One evening at school nearly 20 years ago, two friends and I carried out a little ‘experiment’, whose findings left me worried about Uganda’s future after Yoweri Museveni.
My mind raced back to that prank this week, as I read Mr Stephen Othieno’s article in the New Vision, about The Observer’s coverage of the president’s son Muhoozi Kainerugaba, the head of the Special Forces Command (See Opportunists targeting Muhoozi, New Vision, November 18).
The experiment came on the day CBS radio was to start testing its signal. My friends provided a wireless microphone and I improvised the research topic: How would Ugandans react if President Museveni suddenly left us?
After making sure that ‘BBC Network Africa’ was already broadcasting, my co-researchers tuned the school radio in the dormitory to the frequency of the microphone into which I was speaking from a secluded corner outside. I had quickly rehearsed for two different roles: in one, I was Robin White in London in the other, I was something like Sulaiman Mutaasa, a stringer in Kampala.
The broadcast went something like this:
Deep voice: “That was Mike Sissons reporting from Johannesburg!… Now we are getting some breaking news from Uganda! There are reports that President Yoweri Museveni has died in a motor accident… On the line to Kampala I have journalist Sulaiman Mutaasa. Sulaiman, what exactly has happened?”
Sharper, shaky voice: “Yes Robin it now appears that the president of Uganda, the hero of the five-year liberation war, has died. The exact circumstances are not yet very clear, but officials in State House have told me that the president’s car burst a tyre and crashed into a stationary truck… ”
Our experiment did not last very long!
Some panicky students started running around like headless chicken, informing whoever had missed the ‘news on BBC’. I remember one student shouting as he ran: “I am going home! There is going to be chaos! Baganda are going to kill us!”
In that instant, I realised I could end up in trouble. I ran around telling whoever was heading towards the gate that this was only a joke. Among the 800 students in that school was a quiet lad named Muhoozi Kainerugaba, now a brigadier and the subject of this article.
It is that same Muhoozi that Othieno accuses my newspaper of having an institutionalised bias against. Curiously, Othieno desisted from mentioning The Observer in his article, but gave information that left it as obvious as the catholicness of the pope.
That story reminds us – as precedent in Africa has shown – that matters of leadership and succession are of genuine concern to Ugandans. It is legitimate for politically-discerning and critical journalists to follow this Muhoozi smoke even if, ultimately, beneath it there may be no fire.
Hence, under normal circumstances, Othieno’s article would have been ignored. But in these cacophonous times, it is easy for people with flawed perceptions to talk their way to credibility. Mr Othieno cites a set of innocuously exploratory articles in a bid to make an insidiously false argument: that this newspaper is biased against Brig Muhoozi.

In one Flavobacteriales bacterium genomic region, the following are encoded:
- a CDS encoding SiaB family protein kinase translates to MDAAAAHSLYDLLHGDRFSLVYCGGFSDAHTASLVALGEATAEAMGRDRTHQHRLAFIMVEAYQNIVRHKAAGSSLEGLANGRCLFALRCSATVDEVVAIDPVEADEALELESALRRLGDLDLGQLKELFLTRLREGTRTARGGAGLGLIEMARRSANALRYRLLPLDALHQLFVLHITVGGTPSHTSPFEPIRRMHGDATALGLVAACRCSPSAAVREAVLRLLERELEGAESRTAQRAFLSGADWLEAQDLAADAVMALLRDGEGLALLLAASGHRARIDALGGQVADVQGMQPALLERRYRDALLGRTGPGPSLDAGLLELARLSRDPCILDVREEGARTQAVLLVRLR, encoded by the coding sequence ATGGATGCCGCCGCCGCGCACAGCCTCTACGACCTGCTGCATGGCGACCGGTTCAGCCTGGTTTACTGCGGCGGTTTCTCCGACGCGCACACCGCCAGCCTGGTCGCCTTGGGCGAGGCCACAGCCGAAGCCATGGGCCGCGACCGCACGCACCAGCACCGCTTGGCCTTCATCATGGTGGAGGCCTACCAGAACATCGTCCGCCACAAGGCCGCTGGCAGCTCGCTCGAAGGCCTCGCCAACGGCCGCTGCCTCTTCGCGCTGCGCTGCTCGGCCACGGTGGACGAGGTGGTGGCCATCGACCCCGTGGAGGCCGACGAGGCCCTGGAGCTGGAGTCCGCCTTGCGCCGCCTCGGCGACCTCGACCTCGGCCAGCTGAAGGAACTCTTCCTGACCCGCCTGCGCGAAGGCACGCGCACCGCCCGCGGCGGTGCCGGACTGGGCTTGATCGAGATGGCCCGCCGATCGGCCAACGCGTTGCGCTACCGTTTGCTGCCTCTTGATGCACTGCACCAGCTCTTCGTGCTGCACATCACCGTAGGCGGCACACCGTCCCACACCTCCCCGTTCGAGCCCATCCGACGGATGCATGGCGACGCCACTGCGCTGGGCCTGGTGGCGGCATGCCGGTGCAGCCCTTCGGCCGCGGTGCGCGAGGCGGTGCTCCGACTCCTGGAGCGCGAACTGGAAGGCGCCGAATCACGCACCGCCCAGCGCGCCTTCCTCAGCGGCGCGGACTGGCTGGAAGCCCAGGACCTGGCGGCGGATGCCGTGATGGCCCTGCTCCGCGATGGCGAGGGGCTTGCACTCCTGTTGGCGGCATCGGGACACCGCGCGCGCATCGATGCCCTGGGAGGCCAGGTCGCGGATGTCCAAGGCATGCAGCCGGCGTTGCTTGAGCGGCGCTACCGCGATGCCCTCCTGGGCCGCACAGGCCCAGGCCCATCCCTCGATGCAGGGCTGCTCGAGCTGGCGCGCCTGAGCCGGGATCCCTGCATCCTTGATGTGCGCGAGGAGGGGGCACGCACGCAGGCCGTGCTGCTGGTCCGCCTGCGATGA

That is false, and you have to wonder what Othieno’s intention was. None of the articles Othieno mentions can be said to falsely accuse Muhoozi of anything. If Othieno was misguided by the frequency of the coverage about Muhoozi, let him count the articles we have done about Amama Mbabazi or Rebecca Kadaga or Aronda Nyakairima in the same period.
It could be that Othieno mistook the stories for accusations against Muhoozi. Far from it. Yes, the river of journalism often has a lot of death, murder, robbery, corruption, etc. But on the banks of that river, people get married, make love and children, and the children grow into men and women. We try to cover not just the bloodied river, but also the happenings on the banks.
What Othieno can rightly accuse “the tri-weekly newspaper” of is being Observant and plucky enough not to worry too much about whom our coverage upsets or pleases. Othieno might also want to know that good journalists strive to stay a step ahead of press conference organisers.
So, the idea that Muhoozi appears to be coming out his shell, and the other articles mentioned, should not be taken as an attack on him they are simply informed observations of what is happening on the river banks.
One reason journalists keep a keen eye on the banks was demonstrated by our school experiment: that sometimes it is a thin line between the river banks (with students happy together) and the dreaded, bloodied river (“going to kill us”). I am happy for Observer journalists to take note of small changes, for we may not understand the big changes unless we can follow the trail of small dots leading up to them.
Finally, I am still not sure what Othieno’s motivation was when he wrote that article. But I am sure of one achievement: if Othieno was not already known to Muhoozi, the First Son now most likely knows (about) Othieno.
The writer is The Observer editor
Source : The Observer